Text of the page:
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  • "I love hearing my dad's and Thure's old stories. The games happened twentysomething years ago but they talk about it like it was yesterday."
By Alan Shipnuck
October 27, 2017

One of the biggest high school football games of the year in California will happen Saturday afternoon in San Mateo, when Valley Christian takes on Serra, the latter ubiquitously known as Tom Brady's alma mater. 

There is a long, bitter rivalry between these football factories, and both teams are undefeated in the powerhouse West Catholic Athletic League. The field will be dripping with talent: Valley Christian head coach Mike Machado estimates two dozen kids in the game will go on to play some level of college football. Befitting the Brady heritage, Serra has a highly sophisticated passing attack, with the Padres averaging 52 points per game in their four league victories this season. Valley Christian plays a different brand of football, grinding down opponents with a running game Machado calls "old-school, tough guy football that's won in the trenches."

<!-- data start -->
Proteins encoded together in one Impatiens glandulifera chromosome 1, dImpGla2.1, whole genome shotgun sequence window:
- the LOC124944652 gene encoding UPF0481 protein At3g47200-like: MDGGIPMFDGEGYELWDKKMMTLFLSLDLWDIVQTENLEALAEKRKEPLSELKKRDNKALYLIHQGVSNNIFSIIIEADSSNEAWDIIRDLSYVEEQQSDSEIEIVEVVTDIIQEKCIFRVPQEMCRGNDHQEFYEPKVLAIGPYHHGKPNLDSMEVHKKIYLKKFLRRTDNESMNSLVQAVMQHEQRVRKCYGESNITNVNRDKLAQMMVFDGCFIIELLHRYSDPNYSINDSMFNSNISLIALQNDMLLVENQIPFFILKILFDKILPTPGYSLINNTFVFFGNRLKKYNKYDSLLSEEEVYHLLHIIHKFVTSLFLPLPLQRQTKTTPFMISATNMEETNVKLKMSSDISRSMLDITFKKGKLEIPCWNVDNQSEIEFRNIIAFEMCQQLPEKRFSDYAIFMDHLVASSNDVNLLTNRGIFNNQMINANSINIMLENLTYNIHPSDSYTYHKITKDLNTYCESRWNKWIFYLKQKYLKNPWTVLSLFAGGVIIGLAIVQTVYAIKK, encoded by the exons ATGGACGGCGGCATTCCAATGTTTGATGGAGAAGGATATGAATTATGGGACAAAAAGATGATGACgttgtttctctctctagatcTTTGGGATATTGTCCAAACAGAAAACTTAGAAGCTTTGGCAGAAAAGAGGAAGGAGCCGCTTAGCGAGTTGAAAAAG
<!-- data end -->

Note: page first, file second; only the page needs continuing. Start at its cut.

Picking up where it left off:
The winner will become the de facto favorite for the Div. 2-AA state championship. (Valley Christian lost in the title game last year.) "It's a huge game, we can definitely feel the energy around it," says Daniel Machado, VC's 6'3", 270 lb. right guard. "It's gonna be a crazy atmosphere. But that's kind of what we live for."